Great Lakes undergo incredible transformation in less than 1 month
Tourists admiring a glacier in Iceland had to flee on March 31 after big slabs of ice collapsed triggering a large wave. About a dozen people were observing the Breiðamerkurjökull glacier, part of Jökulsárlón glacial lagoon in southeast Iceland, when chunks fell in the water below creating a large wave rushing towards the shore. All the tourists appear to have made it to safety and no one was reported injured. Read more: https://www.accuweather.com/en/weather-news/massive-glacier-collapse-sends-tourists-fleeing-at-famous-lagoon-in-iceland/70007865
January’s polar vortex ushered subzero temperatures across the Midwest and Northeast and was the tipping point that transformed the Great Lakes into a frozen icescape. However, the Great Lakes no longer resemble what they did just a few short weeks ago.
Every winter, frigid Arctic air chills the northern United States, causing ice to form on the Great Lakes. The extent of this ice depends on several variables, including the frequency and duration of Arctic intrusions.
Old Man Winter held a tight grip across the region throughout much of this past winter, causing the ice coverage on the Great Lakes to reach levels not seen since 2015.
A view of the Great Lakes three days after reaching peak ice coverage. Some ice had melted in those three days, but most of Lake Erie and Lake Superior remain covered in ice. (Image/NASA/MODIS/Aqua)
A rapid freezing of the Great Lakes occurred during the record-breaking polar vortex in late January. The most dramatic change took place on Lake Erie where ice coverage spiked from near 20% to near 90% in just a matter of days.
Reinforcing shots of frigid air resulted in more and more ice to freeze-over the lakes, eventually reaching its peak on March 9, 2019.
At its peak, nearly 81% of the lakes were covered in ice, including nearly all of Lake Superior, Lake Huron and Lake Erie. This is significantly higher than the long-term average of 55%, according to the Great Lakes Environmental Research Laboratory (GLERL).
It is also higher than peak ice coverage of 69% in 2018, and drastically higher than the peak ice coverage in 2017, which was 19.4%.
However, by April 1, the ice coverage had plummeted to a mere 15%.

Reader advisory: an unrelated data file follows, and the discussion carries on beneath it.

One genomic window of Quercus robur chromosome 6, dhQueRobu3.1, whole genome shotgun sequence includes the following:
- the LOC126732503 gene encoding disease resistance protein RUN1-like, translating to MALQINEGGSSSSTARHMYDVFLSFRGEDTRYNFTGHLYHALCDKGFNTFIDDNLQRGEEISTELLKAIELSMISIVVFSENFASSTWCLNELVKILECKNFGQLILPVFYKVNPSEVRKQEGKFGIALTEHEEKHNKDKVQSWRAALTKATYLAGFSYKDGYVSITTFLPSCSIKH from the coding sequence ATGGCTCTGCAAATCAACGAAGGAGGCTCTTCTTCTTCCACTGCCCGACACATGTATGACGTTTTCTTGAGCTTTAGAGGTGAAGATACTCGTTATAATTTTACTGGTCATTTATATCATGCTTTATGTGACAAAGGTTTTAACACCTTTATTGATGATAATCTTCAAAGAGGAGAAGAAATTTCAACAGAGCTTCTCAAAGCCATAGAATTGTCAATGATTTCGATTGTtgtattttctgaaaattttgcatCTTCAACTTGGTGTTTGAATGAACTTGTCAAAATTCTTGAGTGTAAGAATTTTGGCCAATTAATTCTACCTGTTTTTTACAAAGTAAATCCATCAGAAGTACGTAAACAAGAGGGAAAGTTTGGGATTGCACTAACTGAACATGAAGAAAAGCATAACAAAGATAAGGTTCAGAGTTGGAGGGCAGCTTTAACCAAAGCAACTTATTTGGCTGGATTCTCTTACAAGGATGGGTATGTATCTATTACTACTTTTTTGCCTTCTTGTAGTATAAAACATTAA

A cloud-free view of the Great Lakes from space, taken on March 25, 2019. (Photo/NASA/MODIS/Terra)
The rapid icemelt was caused by the changing of the season, as milder air returned to the Midwest and the stronger spring sunlight shined longer and more directly at the region.
Most of the ice that does remain sits in the shallows of Lake Superior, Lake Huron, Lake Michigan and the eastern corner of Lake Erie.
The sharp decrease in ice signals more than just a change in the lakes’ appearance.
The shipping season is now officially underway as the lack of ice permits vessels to navigate the largely ice-free waters of the Great Lakes.
On March 22, the first ship of the season left Twin Ports in Duluth, Minnesota, the largest and farthest-inland freshwater port in the world.
Just three days later, the Soo Locks opened, the gateway between Lake Superior and Lake Huron.
“Arriving just in time for the midnight opening of the Poe Lock, the 1,000-foot long Stewart J. Cort officially kicked off the start of the 2019 navigation season at the Soo Locks,” the U.S. Army Corps of Engineers (Detroit District) said in a Facebook post.
This is crucial for the commerce across the regions, such as the steel mill industry, that relies on ships to transport good and materials across the lakes.
Water levels on the Great Lakes are running above average and with ice still covering parts of the lakes, the additional ice melt can cause the water levels to remain heightened into the summer.
“In a severe ice-cover year, the thermal structure of the lakes could be impacted for the rest of the year, potentially reducing evaporation from the lakes next fall. Evaporation and precipitation are the major drivers of seasonal water level changes in the Great Lakes,” GLERL said.
This translates to a greater risk of coastal flooding along the lakeshores over the next several months.
In addition to bringing the risk of flooding, this can have implications on the weather, including temperatures, near the lakes down the road.
“Ice extent plays a part in determining water temperature in the lakes later in the year, as incoming heat will have to melt the ice before it warms the water below,” the GLERL added.
The longer the water in the Great Lakes remains cold, the longer it will delay the yearly algae blooms in the summer. This is particularly a problem on Lake Erie where these algae blooms can become toxic, polluting drinking water and harming the environment.Report a Typo
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